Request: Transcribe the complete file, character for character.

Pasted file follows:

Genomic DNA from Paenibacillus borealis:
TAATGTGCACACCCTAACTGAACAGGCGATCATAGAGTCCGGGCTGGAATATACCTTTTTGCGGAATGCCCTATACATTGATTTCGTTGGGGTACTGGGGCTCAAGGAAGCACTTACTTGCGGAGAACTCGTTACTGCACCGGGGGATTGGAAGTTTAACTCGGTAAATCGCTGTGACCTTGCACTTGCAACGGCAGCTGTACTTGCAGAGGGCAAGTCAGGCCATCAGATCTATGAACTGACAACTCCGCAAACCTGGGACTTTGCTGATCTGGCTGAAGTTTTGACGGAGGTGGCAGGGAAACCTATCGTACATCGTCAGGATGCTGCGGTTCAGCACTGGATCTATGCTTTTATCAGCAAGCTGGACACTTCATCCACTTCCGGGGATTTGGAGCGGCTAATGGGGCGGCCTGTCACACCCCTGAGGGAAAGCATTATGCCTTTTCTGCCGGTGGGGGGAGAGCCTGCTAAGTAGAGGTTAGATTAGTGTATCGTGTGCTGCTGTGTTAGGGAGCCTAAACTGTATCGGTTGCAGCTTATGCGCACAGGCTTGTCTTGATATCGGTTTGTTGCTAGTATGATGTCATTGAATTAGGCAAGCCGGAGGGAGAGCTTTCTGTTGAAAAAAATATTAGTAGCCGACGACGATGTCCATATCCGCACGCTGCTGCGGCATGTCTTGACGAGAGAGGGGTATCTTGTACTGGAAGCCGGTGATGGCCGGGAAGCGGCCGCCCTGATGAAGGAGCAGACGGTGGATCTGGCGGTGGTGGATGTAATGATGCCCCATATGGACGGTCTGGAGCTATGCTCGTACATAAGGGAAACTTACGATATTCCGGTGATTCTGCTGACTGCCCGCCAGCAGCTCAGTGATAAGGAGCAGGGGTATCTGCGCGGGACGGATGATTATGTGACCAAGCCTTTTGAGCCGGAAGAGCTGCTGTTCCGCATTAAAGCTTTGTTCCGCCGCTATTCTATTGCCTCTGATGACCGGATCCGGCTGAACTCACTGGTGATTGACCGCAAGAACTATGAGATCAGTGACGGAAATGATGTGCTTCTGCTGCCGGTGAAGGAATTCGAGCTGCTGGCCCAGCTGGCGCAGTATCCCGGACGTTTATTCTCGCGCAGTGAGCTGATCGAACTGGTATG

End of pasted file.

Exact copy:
Genomic DNA from Paenibacillus borealis:
TAATGTGCACACCCTAACTGAACAGGCGATCATAGAGTCCGGGCTGGAATATACCTTTTTGCGGAATGCCCTATACATTGATTTCGTTGGGGTACTGGGGCTCAAGGAAGCACTTACTTGCGGAGAACTCGTTACTGCACCGGGGGATTGGAAGTTTAACTCGGTAAATCGCTGTGACCTTGCACTTGCAACGGCAGCTGTACTTGCAGAGGGCAAGTCAGGCCATCAGATCTATGAACTGACAACTCCGCAAACCTGGGACTTTGCTGATCTGGCTGAAGTTTTGACGGAGGTGGCAGGGAAACCTATCGTACATCGTCAGGATGCTGCGGTTCAGCACTGGATCTATGCTTTTATCAGCAAGCTGGACACTTCATCCACTTCCGGGGATTTGGAGCGGCTAATGGGGCGGCCTGTCACACCCCTGAGGGAAAGCATTATGCCTTTTCTGCCGGTGGGGGGAGAGCCTGCTAAGTAGAGGTTAGATTAGTGTATCGTGTGCTGCTGTGTTAGGGAGCCTAAACTGTATCGGTTGCAGCTTATGCGCACAGGCTTGTCTTGATATCGGTTTGTTGCTAGTATGATGTCATTGAATTAGGCAAGCCGGAGGGAGAGCTTTCTGTTGAAAAAAATATTAGTAGCCGACGACGATGTCCATATCCGCACGCTGCTGCGGCATGTCTTGACGAGAGAGGGGTATCTTGTACTGGAAGCCGGTGATGGCCGGGAAGCGGCCGCCCTGATGAAGGAGCAGACGGTGGATCTGGCGGTGGTGGATGTAATGATGCCCCATATGGACGGTCTGGAGCTATGCTCGTACATAAGGGAAACTTACGATATTCCGGTGATTCTGCTGACTGCCCGCCAGCAGCTCAGTGATAAGGAGCAGGGGTATCTGCGCGGGACGGATGATTATGTGACCAAGCCTTTTGAGCCGGAAGAGCTGCTGTTCCGCATTAAAGCTTTGTTCCGCCGCTATTCTATTGCCTCTGATGACCGGATCCGGCTGAACTCACTGGTGATTGACCGCAAGAACTATGAGATCAGTGACGGAAATGATGTGCTTCTGCTGCCGGTGAAGGAATTCGAGCTGCTGGCCCAGCTGGCGCAGTATCCCGGACGTTTATTCTCGCGCAGTGAGCTGATCGAACTGGTATG